From 'Vocabulary' part of The ABC Of Plain Words by Sir E Gowers (1951)

The dictionary meaning of to claim is "to demand as one's own, to assert and demand the recognition of a right". "In the U.S.A. loosely", adds the dictionary, "it is used in the sense of to assert or to allege".

This "loose" usage is no longer confined to the U.S.A. Here are some recent examples from this country:

The police took statements from about forty people who claimed that they had seen the gunmen in different parts of the city.
The State Department claims that discrimination is being shown against the American Film Industry.
There are those who claim that the Atlantic Treaty has an aggressive purpose.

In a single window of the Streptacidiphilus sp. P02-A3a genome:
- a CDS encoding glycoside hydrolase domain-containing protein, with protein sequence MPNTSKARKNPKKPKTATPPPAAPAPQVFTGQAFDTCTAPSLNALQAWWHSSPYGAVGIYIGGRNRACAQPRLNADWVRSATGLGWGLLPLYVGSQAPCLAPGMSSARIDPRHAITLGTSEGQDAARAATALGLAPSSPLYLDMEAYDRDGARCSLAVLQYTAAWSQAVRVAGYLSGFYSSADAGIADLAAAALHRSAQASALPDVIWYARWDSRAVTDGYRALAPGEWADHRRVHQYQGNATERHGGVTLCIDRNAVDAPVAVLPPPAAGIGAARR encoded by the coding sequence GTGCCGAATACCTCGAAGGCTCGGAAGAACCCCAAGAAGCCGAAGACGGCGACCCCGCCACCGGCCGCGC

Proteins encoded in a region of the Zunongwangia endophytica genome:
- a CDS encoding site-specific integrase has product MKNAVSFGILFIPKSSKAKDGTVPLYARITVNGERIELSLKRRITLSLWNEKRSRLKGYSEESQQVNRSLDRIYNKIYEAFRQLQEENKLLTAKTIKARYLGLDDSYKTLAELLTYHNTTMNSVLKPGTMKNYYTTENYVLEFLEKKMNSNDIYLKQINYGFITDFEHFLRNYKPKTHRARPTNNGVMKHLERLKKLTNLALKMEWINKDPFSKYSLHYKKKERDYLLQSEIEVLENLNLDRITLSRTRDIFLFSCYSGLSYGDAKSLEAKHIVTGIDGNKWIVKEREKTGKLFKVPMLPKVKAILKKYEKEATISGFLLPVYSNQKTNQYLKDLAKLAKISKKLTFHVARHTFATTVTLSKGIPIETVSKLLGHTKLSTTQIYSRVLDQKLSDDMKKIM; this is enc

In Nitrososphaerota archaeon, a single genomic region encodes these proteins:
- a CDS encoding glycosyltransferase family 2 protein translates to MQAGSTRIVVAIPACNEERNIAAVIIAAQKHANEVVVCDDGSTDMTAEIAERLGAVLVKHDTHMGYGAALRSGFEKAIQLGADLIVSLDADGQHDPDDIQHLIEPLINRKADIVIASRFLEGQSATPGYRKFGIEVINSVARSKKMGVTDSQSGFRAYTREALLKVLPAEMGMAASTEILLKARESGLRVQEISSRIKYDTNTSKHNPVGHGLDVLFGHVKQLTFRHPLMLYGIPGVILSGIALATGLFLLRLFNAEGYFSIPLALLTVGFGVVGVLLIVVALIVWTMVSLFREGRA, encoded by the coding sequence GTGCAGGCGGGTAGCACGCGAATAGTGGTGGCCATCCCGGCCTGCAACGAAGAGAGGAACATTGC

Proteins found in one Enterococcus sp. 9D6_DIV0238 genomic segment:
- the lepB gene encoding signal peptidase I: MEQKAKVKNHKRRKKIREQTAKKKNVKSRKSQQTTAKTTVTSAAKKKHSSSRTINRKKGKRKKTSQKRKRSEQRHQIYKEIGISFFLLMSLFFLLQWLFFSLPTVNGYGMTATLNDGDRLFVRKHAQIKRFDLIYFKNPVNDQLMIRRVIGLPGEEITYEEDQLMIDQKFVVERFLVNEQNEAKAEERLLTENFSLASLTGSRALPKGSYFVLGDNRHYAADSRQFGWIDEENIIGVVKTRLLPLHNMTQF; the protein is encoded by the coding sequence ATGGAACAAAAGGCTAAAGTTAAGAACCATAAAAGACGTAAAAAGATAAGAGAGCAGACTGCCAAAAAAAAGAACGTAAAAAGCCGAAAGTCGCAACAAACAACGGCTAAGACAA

I have a friend who claims to keep in his office a filing tray labelled "Too Difficult."

This use has become so common, and is found in such respectable places, that the fight against it should probably be regarded as lost. That will be deplored by all those who like to treat words as tools of precision, and to keep their edges sharp. Why should claim, which has its own useful job to do, claim a job that is already being efficiently done by others? Perhaps the idea underlying this usage is that the writer claims credence for an improbable assertion.

« Guide » « ABC of Plain Words » « Use Of English » « Library » « Home »